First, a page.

He often tells me at dinner; “You don’t talk to Daddy.” I finally asked him who gets to talk to Daddy and he tells me “Gallo talks to Daddy.”

Recently in the mornings he has begun to say he wants to “stay with Daddy” rather than go to school.

The biggest development of late is his suddenly saying, “Don’t go anywhere Daddy”: and “Don’t leave” even when no one is going anywhere. We can just be sitting in the living room and he’ll announce that. He’s never saying this to me. In the mornings when I leave for work he just wants a hug and a kiss and tells me bye-bye. One evening in his room while we were rocking he informs me “I miss Daddy.” (Mr Beans had a late evening and wasn’t home for dinner and didn’t come home until after Gallo went to bed. This doesn’t happen often.) I ask “Did you miss Daddy at dinner?” He then says “I miss Mommy Daddy Gallo” (We often refer to the family this way… saying everyone’s name… it’s a game when we’re doing something, going somewhere, etc. )

Now the adoption trauma people would say he’s missing his first family and he knows it but can’t verbalize that. Except that he was never with his first family. His foster family, with whom he did spend the first 7 ½ mos of this life, were “mama” and “papa.” Never Mommy and Daddy. They only spoke Spanish to him. When I speak Spanish to him, he doesn’t seem to be interested.

I’m mental; I know it. He’s obviously bonded to his father and I’m thankful for it. I just don’t know how to facilitate a bond between he and I. Nearly every interaction between the two of us is a negative one. When he is sweet or wants attention from me, it feels like a total manipulation. I can’t explain it but it’s as if I am a means to an end. He’ll hold my hand if I have some food he wants. He asks me to pick him up but only to see what’s on the counter. He only runs to me if Mr. Beans scolds him. Of course I hate to indulge him because that undermines Mr. Beans’ authority in the moment. I cave sometimes because I’m terrified to pass up any moment when he reaches out to me.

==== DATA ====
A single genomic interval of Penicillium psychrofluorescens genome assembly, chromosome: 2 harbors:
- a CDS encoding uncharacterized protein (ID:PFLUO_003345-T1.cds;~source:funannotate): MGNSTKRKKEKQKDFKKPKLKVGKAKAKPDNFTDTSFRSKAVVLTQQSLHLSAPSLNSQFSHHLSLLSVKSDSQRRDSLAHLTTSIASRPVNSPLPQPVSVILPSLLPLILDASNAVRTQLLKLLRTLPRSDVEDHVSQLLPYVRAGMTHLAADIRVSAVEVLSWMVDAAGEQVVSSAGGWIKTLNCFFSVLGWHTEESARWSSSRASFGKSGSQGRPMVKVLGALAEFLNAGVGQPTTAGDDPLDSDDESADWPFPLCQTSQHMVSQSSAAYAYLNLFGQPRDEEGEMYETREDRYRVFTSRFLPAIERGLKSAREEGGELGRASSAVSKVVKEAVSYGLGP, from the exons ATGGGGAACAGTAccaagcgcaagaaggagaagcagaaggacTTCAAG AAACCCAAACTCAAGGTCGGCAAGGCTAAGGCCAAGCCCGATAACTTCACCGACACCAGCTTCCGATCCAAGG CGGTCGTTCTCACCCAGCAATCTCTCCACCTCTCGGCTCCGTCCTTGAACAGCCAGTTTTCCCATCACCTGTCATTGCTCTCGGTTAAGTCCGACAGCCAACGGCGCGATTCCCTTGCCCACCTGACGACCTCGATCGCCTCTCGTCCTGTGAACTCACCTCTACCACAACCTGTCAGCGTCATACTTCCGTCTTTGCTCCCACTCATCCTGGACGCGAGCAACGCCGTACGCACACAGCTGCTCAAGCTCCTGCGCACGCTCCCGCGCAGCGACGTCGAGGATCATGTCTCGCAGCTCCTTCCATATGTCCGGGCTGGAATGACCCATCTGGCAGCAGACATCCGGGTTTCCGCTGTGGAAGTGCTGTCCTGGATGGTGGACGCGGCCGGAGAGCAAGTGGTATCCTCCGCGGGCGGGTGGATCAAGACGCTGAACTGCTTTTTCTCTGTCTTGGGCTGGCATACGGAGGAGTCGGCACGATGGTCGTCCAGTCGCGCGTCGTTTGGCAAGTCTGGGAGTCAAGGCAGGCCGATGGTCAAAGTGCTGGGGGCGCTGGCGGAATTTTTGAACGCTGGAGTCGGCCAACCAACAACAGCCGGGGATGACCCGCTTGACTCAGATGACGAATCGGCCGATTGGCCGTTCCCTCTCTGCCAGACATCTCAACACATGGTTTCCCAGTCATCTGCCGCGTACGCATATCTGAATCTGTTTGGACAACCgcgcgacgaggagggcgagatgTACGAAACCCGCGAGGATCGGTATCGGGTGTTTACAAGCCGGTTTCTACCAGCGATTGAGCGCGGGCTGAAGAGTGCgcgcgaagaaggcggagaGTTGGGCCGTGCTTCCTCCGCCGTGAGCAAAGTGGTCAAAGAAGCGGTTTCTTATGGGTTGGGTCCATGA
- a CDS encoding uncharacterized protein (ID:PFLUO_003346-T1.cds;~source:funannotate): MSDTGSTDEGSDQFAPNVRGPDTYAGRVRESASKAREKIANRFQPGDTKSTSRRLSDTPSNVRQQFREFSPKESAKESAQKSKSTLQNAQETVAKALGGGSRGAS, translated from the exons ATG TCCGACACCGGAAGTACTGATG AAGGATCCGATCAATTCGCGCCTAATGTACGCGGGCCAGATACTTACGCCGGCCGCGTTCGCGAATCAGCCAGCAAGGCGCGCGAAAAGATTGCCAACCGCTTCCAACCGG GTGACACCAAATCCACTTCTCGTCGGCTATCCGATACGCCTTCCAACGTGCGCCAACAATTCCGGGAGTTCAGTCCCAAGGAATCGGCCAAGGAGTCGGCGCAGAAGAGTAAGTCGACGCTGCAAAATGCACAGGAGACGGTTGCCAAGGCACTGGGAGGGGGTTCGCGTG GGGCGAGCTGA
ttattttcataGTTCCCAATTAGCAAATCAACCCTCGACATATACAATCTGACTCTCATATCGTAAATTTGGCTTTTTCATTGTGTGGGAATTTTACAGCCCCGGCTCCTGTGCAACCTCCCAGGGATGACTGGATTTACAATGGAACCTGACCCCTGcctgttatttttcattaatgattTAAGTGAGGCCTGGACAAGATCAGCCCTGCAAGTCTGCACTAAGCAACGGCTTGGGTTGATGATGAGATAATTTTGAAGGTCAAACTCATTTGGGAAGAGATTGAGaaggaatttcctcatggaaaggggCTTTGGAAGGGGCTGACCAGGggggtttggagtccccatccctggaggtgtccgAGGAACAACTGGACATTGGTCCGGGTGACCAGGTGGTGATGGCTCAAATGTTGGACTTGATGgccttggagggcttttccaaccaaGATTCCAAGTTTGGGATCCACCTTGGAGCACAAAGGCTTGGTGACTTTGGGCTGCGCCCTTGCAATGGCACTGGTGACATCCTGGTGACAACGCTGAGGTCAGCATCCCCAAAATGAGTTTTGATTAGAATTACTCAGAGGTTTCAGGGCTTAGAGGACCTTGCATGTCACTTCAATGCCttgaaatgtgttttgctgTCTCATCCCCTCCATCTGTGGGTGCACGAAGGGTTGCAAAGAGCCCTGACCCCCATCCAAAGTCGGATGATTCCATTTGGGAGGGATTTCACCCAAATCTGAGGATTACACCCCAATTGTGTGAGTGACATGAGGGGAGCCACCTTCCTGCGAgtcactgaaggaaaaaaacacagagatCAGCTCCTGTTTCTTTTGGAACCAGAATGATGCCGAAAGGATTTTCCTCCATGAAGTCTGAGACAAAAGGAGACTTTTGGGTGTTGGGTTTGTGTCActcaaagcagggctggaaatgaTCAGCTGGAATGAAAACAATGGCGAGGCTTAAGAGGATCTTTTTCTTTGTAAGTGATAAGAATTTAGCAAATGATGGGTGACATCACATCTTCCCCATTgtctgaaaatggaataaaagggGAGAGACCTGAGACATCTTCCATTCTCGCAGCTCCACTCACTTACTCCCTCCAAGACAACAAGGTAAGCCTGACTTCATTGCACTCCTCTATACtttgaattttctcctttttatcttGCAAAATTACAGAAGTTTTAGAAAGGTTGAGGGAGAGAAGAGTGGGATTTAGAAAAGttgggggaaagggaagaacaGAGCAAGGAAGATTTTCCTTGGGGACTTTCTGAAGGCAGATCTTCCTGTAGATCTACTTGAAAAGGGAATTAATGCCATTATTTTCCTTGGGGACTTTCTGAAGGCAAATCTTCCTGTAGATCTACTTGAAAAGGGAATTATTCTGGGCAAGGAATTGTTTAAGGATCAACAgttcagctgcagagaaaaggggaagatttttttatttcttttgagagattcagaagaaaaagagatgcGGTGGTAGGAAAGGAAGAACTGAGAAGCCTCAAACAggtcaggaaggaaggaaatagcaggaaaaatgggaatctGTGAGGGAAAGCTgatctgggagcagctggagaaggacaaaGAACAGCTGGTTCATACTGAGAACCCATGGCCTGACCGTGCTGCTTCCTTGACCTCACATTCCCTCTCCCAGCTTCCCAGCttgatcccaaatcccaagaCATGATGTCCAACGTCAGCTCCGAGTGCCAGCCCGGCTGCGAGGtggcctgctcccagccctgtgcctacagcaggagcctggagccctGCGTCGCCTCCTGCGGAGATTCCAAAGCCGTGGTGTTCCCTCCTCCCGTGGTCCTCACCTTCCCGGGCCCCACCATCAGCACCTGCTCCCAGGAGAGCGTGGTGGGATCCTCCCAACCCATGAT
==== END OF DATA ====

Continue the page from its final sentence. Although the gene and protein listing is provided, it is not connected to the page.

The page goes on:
So here I am. I’m continuing to search and read and listen. I’m overreacting; I’m seeing something very real. I’m listening to a mother’s intuition; I’ve got no intuition to hear. My doubts are because I am a first time mother; my doubts are because I’m an adoptive mother.

Where does one start and the other begin?

1 comment:

DD said...

You probably knew this already, but this post just showed up in my reader...

I don't know if you are looking for advice, so the only thing I can suggest is that you and Mr. do the night routines together whenever possible. Show that you are not just Mommy or Daddy, but it's Mommy AND Daddy. I know it won't be possible all the time, but whenever you can.

Don't look at yourself so much as either a first time mother or an adoptive mother. You are a mother. Period.